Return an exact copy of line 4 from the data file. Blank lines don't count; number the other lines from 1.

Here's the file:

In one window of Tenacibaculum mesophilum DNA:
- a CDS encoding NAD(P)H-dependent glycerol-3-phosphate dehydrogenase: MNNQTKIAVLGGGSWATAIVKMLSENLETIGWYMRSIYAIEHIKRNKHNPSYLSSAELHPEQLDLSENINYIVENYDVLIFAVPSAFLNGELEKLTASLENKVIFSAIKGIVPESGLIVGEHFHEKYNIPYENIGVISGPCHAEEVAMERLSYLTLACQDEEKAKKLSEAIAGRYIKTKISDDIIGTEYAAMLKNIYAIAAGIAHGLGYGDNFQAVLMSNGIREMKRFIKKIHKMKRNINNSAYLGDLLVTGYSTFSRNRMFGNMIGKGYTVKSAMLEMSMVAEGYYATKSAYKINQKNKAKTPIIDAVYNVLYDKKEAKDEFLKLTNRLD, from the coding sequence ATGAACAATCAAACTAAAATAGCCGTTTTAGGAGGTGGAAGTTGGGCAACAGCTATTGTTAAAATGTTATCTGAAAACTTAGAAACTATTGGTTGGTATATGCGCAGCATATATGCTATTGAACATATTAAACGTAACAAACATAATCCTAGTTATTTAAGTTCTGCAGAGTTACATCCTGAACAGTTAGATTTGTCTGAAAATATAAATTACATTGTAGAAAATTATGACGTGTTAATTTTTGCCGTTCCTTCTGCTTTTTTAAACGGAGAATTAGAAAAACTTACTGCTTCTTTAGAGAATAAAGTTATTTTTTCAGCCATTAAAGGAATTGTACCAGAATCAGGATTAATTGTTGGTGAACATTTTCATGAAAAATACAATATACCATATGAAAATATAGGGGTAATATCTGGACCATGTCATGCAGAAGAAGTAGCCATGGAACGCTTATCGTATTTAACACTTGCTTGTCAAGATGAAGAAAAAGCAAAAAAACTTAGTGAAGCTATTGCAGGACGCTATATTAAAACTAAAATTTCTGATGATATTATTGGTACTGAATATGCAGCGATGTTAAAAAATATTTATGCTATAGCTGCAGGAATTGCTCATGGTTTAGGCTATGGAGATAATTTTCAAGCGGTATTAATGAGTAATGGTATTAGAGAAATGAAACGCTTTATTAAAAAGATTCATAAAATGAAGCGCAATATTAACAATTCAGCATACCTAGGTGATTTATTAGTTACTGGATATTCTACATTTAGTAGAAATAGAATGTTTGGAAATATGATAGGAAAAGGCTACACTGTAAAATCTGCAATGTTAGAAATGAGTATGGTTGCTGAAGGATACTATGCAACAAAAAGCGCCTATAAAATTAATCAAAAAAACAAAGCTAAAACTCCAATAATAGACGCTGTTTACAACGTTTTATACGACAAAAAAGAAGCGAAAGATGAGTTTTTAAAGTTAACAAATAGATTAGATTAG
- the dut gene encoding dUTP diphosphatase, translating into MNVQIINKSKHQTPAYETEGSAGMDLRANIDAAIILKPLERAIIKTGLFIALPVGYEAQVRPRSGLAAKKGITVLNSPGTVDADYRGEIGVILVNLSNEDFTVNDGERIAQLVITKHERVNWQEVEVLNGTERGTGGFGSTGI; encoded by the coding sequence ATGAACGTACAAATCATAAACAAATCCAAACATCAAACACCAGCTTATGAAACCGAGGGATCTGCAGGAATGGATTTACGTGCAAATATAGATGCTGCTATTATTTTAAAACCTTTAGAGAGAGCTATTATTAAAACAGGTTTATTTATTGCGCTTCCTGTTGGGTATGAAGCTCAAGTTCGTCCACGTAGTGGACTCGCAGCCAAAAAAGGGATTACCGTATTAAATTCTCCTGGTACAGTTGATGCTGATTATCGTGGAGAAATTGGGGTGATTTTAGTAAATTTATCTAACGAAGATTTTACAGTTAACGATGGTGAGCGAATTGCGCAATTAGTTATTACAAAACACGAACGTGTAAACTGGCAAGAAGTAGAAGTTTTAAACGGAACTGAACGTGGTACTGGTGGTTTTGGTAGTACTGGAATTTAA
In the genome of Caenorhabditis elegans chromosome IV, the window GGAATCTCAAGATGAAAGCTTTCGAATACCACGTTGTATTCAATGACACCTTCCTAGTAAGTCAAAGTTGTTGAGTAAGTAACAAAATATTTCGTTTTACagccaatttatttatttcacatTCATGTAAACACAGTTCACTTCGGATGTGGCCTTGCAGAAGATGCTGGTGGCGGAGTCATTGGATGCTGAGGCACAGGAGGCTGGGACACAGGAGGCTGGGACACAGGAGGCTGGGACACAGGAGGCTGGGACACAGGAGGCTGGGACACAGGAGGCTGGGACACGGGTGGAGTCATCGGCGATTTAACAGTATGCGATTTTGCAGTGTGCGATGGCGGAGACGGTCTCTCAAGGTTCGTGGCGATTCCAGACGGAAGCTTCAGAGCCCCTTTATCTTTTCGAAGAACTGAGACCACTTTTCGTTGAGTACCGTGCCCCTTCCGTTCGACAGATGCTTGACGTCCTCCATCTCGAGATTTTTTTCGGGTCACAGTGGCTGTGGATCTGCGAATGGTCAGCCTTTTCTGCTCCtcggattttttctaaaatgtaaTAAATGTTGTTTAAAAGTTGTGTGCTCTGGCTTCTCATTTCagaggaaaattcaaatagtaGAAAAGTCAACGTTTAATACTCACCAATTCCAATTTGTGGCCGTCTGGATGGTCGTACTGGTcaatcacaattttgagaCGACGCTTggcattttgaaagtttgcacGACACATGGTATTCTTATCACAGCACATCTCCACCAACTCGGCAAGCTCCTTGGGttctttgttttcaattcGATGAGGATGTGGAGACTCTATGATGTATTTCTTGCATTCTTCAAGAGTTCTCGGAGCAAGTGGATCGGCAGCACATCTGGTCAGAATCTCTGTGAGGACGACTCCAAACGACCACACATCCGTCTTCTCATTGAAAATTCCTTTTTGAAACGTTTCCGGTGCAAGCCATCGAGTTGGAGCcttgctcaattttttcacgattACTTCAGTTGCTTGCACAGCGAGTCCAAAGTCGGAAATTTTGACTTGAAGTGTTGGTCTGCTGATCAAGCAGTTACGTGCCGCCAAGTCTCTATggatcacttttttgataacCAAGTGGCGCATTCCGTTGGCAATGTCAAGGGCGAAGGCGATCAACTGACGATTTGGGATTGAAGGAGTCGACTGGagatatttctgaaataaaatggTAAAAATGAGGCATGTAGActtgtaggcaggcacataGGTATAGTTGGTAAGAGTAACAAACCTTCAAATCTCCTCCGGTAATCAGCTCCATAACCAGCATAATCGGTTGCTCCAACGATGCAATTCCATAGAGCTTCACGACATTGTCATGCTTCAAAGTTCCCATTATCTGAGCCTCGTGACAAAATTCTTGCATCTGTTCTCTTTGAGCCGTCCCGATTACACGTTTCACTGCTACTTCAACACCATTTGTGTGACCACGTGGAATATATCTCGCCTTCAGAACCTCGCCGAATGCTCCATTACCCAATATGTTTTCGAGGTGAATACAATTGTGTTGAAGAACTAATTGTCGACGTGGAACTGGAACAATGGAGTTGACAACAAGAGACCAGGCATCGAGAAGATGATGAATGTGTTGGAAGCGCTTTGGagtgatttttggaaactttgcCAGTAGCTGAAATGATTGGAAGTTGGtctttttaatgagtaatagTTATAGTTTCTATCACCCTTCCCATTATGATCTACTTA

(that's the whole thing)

In the genome of Caenorhabditis elegans chromosome IV, the window GGAATCTCAAGATGAAAGCTTTCGAATACCACGTTGTATTCAATGACACCTTCCTAGTAAGTCAAAGTTGTTGAGTAAGTAACAAAATATTTCGTTTTACagccaatttatttatttcacatTCATGTAAACACAGTTCACTTCGGATGTGGCCTTGCAGAAGATGCTGGTGGCGGAGTCATTGGATGCTGAGGCACAGGAGGCTGGGACACAGGAGGCTGGGACACAGGAGGCTGGGACACAGGAGGCTGGGACACAGGAGGCTGGGACACAGGAGGCTGGGACACGGGTGGAGTCATCGGCGATTTAACAGTATGCGATTTTGCAGTGTGCGATGGCGGAGACGGTCTCTCAAGGTTCGTGGCGATTCCAGACGGAAGCTTCAGAGCCCCTTTATCTTTTCGAAGAACTGAGACCACTTTTCGTTGAGTACCGTGCCCCTTCCGTTCGACAGATGCTTGACGTCCTCCATCTCGAGATTTTTTTCGGGTCACAGTGGCTGTGGATCTGCGAATGGTCAGCCTTTTCTGCTCCtcggattttttctaaaatgtaaTAAATGTTGTTTAAAAGTTGTGTGCTCTGGCTTCTCATTTCagaggaaaattcaaatagtaGAAAAGTCAACGTTTAATACTCACCAATTCCAATTTGTGGCCGTCTGGATGGTCGTACTGGTcaatcacaattttgagaCGACGCTTggcattttgaaagtttgcacGACACATGGTATTCTTATCACAGCACATCTCCACCAACTCGGCAAGCTCCTTGGGttctttgttttcaattcGATGAGGATGTGGAGACTCTATGATGTATTTCTTGCATTCTTCAAGAGTTCTCGGAGCAAGTGGATCGGCAGCACATCTGGTCAGAATCTCTGTGAGGACGACTCCAAACGACCACACATCCGTCTTCTCATTGAAAATTCCTTTTTGAAACGTTTCCGGTGCAAGCCATCGAGTTGGAGCcttgctcaattttttcacgattACTTCAGTTGCTTGCACAGCGAGTCCAAAGTCGGAAATTTTGACTTGAAGTGTTGGTCTGCTGATCAAGCAGTTACGTGCCGCCAAGTCTCTATggatcacttttttgataacCAAGTGGCGCATTCCGTTGGCAATGTCAAGGGCGAAGGCGATCAACTGACGATTTGGGATTGAAGGAGTCGACTGGagatatttctgaaataaaatggTAAAAATGAGGCATGTAGActtgtaggcaggcacataGGTATAGTTGGTAAGAGTAACAAACCTTCAAATCTCCTCCGGTAATCAGCTCCATAACCAGCATAATCGGTTGCTCCAACGATGCAATTCCATAGAGCTTCACGACATTGTCATGCTTCAAAGTTCCCATTATCTGAGCCTCGTGACAAAATTCTTGCATCTGTTCTCTTTGAGCCGTCCCGATTACACGTTTCACTGCTACTTCAACACCATTTGTGTGACCACGTGGAATATATCTCGCCTTCAGAACCTCGCCGAATGCTCCATTACCCAATATGTTTTCGAGGTGAATACAATTGTGTTGAAGAACTAATTGTCGACGTGGAACTGGAACAATGGAGTTGACAACAAGAGACCAGGCATCGAGAAGATGATGAATGTGTTGGAAGCGCTTTGGagtgatttttggaaactttgcCAGTAGCTGAAATGATTGGAAGTTGGtctttttaatgagtaatagTTATAGTTTCTATCACCCTTCCCATTATGATCTACTTA